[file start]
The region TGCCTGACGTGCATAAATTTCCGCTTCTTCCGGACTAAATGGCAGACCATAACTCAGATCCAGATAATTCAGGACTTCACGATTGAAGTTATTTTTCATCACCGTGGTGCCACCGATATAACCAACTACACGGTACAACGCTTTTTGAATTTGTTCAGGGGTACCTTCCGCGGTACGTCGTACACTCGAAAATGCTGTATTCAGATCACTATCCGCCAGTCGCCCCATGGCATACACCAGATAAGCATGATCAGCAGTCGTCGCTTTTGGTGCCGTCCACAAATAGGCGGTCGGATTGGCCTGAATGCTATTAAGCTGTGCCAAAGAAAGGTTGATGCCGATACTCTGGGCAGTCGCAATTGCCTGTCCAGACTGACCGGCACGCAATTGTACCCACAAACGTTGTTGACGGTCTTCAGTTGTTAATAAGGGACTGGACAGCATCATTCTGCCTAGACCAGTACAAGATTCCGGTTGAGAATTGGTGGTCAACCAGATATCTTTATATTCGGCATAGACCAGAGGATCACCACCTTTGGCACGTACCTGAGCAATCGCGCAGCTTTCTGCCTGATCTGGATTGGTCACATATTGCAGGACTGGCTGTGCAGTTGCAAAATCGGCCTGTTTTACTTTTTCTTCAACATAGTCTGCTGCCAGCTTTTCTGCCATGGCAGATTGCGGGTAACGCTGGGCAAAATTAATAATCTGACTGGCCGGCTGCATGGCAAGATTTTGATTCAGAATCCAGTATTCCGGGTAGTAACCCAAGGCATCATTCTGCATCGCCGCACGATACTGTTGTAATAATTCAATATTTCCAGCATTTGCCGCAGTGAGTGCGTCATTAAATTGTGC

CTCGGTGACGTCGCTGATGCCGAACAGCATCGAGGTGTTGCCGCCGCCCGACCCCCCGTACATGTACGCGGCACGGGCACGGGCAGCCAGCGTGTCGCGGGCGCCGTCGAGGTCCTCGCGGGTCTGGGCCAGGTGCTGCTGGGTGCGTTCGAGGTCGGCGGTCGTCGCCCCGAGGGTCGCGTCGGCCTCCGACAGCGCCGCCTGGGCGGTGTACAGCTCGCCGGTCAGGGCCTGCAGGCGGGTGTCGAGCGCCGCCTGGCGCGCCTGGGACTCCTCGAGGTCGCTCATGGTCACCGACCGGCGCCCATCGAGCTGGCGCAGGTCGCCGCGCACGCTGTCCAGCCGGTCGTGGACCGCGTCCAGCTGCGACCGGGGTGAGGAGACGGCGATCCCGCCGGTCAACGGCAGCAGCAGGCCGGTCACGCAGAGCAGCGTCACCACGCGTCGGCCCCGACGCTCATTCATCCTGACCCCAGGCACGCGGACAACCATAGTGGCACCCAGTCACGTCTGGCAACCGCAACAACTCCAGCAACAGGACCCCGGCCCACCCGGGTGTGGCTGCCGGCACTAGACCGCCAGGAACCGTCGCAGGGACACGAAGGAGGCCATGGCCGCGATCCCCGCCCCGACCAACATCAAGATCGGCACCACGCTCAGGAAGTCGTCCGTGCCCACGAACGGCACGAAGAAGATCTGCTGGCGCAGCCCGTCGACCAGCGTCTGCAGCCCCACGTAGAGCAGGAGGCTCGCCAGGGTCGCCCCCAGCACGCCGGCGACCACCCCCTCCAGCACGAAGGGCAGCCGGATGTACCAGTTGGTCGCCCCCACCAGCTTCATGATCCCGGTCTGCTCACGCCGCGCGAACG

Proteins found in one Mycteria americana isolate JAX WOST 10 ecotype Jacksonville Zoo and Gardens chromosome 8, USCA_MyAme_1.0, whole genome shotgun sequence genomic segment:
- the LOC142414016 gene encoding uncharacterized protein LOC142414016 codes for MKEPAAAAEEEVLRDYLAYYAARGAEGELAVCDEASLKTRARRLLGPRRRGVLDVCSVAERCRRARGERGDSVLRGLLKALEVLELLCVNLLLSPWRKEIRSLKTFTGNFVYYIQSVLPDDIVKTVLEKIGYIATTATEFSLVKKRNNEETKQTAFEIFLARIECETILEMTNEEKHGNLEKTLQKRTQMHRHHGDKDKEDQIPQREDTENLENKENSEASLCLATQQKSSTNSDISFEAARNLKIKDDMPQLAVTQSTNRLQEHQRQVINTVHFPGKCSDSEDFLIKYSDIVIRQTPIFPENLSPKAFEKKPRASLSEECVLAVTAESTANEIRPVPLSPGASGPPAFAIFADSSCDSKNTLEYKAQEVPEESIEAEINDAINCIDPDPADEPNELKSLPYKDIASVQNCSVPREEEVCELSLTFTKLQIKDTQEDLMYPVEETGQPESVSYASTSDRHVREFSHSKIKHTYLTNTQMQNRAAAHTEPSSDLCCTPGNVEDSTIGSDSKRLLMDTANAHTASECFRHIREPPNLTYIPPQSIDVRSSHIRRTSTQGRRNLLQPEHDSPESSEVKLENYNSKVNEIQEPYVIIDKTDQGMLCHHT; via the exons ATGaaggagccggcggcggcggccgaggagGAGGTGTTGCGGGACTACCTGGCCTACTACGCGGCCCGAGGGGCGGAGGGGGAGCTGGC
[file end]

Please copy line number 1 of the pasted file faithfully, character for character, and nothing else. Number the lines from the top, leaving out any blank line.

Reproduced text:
The region TGCCTGACGTGCATAAATTTCCGCTTCTTCCGGACTAAATGGCAGACCATAACTCAGATCCAGATAATTCAGGACTTCACGATTGAAGTTATTTTTCATCACCGTGGTGCCACCGATATAACCAACTACACGGTACAACGCTTTTTGAATTTGTTCAGGGGTACCTTCCGCGGTACGTCGTACACTCGAAAATGCTGTATTCAGATCACTATCCGCCAGTCGCCCCATGGCATACACCAGATAAGCATGATCAGCAGTCGTCGCTTTTGGTGCCGTCCACAAATAGGCGGTCGGATTGGCCTGAATGCTATTAAGCTGTGCCAAAGAAAGGTTGATGCCGATACTCTGGGCAGTCGCAATTGCCTGTCCAGACTGACCGGCACGCAATTGTACCCACAAACGTTGTTGACGGTCTTCAGTTGTTAATAAGGGACTGGACAGCATCATTCTGCCTAGACCAGTACAAGATTCCGGTTGAGAATTGGTGGTCAACCAGATATCTTTATATTCGGCATAGACCAGAGGATCACCACCTTTGGCACGTACCTGAGCAATCGCGCAGCTTTCTGCCTGATCTGGATTGGTCACATATTGCAGGACTGGCTGTGCAGTTGCAAAATCGGCCTGTTTTACTTTTTCTTCAACATAGTCTGCTGCCAGCTTTTCTGCCATGGCAGATTGCGGGTAACGCTGGGCAAAATTAATAATCTGACTGGCCGGCTGCATGGCAAGATTTTGATTCAGAATCCAGTATTCCGGGTAGTAACCCAAGGCATCATTCTGCATCGCCGCACGATACTGTTGTAATAATTCAATATTTCCAGCATTTGCCGCAGTGAGTGCGTCATTAAATTGTGC